Using QuickBooks® for Government Accounting

The number one software for accounting for small business is usually considered to be the QuickBooks® program.  This program is very flexible and very complete for setting up and operating a small business.  When the small business decides that they want to participate in government contracting or they secure a government grant, the QuickBooks® software is not designed to meet the requirements set forth by the CFR, FAR and DCAA.  This does not mean that the program cannot be made compliant however.  Since QuickBooks® is not designed to meet government requirements, many people panic.  By setting up the QuickBooks file in a specific manner and then using some secondary programs to supplement the system, the program can be made to comply with government requirements and pass government audits, such as those conducted by the Defense Contract Audit Agency (DCAA). 

So what is required to make a company's QuickBooks® system compliant?  I generally look at 4 main areas (from a 30,000 foot level) to achieve compliance:

  • The General Ledger system must be set-up in a job costing fashion as described by the Federal Acquisition Regulations or the FAR (we call it job costing on steroids)
  • There needs to be a compliant timekeeping system that feeds the timekeeping information into the General Ledger system
  • There needs to be a system for compiling a subsidiary job cost report for each job as well as calculating actual indirect rates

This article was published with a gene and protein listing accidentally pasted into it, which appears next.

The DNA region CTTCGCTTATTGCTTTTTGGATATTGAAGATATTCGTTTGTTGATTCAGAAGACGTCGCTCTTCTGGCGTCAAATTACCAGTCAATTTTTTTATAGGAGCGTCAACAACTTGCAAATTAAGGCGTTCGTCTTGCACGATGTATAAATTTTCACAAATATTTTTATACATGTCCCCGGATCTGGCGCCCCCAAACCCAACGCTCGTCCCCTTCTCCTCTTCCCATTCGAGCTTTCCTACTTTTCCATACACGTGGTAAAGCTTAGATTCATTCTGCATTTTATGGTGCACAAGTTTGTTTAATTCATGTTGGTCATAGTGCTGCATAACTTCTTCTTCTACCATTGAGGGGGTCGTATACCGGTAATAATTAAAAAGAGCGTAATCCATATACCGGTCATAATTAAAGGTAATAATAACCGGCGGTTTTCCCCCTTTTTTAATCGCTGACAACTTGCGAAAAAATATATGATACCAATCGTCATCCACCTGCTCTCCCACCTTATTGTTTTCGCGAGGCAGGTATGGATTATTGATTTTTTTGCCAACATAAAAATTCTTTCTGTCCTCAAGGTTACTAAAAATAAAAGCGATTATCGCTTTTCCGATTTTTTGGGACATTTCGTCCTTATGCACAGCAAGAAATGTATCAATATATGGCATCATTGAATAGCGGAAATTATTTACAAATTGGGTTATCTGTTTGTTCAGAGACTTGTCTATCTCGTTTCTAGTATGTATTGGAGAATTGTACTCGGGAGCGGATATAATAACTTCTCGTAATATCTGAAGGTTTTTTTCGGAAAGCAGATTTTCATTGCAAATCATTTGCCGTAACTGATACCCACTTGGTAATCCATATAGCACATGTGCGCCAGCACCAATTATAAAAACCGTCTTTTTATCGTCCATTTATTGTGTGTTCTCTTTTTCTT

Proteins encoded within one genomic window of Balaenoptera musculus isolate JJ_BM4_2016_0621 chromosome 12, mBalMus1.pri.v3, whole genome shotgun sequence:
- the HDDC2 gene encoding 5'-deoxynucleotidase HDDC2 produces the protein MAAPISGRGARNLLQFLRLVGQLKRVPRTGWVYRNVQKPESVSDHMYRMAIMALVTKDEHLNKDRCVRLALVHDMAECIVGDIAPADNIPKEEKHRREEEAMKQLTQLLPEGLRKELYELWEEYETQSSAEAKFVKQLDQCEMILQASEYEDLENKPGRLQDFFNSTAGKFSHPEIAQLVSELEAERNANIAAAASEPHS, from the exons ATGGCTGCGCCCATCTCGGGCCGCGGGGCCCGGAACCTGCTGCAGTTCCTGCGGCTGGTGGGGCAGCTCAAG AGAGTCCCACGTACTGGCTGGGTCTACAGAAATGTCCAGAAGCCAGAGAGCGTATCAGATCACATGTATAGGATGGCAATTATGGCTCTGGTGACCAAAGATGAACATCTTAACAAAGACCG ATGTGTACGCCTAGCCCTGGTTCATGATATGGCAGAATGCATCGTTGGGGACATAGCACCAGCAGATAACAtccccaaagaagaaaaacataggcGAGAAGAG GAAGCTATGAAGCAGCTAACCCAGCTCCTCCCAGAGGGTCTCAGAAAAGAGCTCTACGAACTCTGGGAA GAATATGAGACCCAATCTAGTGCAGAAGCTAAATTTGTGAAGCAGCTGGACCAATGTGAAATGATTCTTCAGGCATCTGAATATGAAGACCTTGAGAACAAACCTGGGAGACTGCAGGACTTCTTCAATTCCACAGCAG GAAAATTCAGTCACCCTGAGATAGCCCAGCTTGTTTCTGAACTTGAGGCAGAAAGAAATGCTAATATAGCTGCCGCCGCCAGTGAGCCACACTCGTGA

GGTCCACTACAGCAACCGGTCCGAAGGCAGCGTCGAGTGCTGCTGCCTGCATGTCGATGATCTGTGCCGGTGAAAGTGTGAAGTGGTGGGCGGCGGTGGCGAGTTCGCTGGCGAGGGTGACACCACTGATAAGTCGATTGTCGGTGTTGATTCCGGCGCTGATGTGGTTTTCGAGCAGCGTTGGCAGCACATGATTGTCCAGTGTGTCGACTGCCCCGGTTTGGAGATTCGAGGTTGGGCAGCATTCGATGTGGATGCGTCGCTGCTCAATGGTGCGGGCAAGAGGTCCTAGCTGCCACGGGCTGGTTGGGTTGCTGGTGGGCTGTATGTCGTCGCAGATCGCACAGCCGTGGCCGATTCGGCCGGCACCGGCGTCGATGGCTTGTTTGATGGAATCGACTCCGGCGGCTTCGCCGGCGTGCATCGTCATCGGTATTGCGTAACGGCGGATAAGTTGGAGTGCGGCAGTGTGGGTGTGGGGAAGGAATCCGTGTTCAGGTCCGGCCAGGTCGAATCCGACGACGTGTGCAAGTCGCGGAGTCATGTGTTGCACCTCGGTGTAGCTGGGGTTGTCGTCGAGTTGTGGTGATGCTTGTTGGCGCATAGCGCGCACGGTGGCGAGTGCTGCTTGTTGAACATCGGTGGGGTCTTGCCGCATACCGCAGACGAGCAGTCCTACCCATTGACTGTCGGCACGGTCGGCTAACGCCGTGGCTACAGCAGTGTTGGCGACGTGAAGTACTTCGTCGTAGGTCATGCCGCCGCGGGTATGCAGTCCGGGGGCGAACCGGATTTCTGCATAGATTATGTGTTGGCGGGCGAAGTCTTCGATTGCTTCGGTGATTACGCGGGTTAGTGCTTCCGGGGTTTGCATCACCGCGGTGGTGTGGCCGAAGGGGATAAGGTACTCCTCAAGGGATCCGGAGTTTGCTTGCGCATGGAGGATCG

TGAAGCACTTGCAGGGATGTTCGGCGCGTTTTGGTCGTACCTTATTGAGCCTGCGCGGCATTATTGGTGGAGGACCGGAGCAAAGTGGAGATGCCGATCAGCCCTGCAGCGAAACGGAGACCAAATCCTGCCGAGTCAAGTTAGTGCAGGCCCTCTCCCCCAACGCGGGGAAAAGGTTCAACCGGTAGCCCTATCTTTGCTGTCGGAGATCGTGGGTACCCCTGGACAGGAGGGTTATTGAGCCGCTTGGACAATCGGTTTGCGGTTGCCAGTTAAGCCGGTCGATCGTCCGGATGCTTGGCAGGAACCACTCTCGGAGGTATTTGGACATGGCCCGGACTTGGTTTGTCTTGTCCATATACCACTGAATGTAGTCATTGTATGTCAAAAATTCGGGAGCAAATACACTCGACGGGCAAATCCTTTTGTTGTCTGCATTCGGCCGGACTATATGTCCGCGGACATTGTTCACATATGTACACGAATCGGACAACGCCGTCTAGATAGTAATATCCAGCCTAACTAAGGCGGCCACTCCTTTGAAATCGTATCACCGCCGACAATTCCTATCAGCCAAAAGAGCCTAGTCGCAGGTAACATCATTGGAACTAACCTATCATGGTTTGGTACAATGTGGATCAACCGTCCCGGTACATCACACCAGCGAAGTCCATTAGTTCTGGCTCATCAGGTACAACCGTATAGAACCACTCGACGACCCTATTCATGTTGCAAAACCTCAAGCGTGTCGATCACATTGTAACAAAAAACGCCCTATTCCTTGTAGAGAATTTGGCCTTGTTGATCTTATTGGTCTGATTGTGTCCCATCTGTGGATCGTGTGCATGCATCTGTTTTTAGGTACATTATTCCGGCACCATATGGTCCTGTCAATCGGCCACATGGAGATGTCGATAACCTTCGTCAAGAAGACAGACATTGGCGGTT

• There needs to be a complete system of policies & procedures to define the system

Missing any of these areas will be cause for the system to be found inadequate in an audit.  There are also many details within each of these four areas that need to be addressed.  We have talked about some of the details required in timekeeping systems in our previous blogs.  The General Ledger system should be set up to meet the following details:

  • It must meet GAAP requirements
  • It must segregate properly direct and indirect costs
  • Direct costs must be accumulated by contract
  • Indirect costs must be accumulated by logical groupings to provide a consistent method of allocation to intermediate & final cost objectives
  • All costs should be accumulated under general ledger control
  • There should be a labor  distribution system to allocate direct & indirect labor to appropriate cost objectives
  • There should be an Interim determination of costs (at least monthly)
  • There should be a system for the exclusion of unallowable costs
  • Costs should be allocate costs by contract line item
  • Segregation of preproduction costs from production costs
  • Provides financial information to support requests for progress payments

This may seem simple at first glance but it can be very tedious to set up a QuickBooks® system to meet all these requirements.  And then to set up a timekeeping system and an external system to do subsidiary job cost reports and calculate indirect rates is also a complex manner.  This is why a small business should hire a consultant that is expert in this field to set up this system (all four top level parts).  ReliAscent has been doing this with QuickBooks® systems for over 20 years and are the premier experts with QuickBooks® type systems in the country today.  If you would like to talk to us about that, we are always available. 



, , ,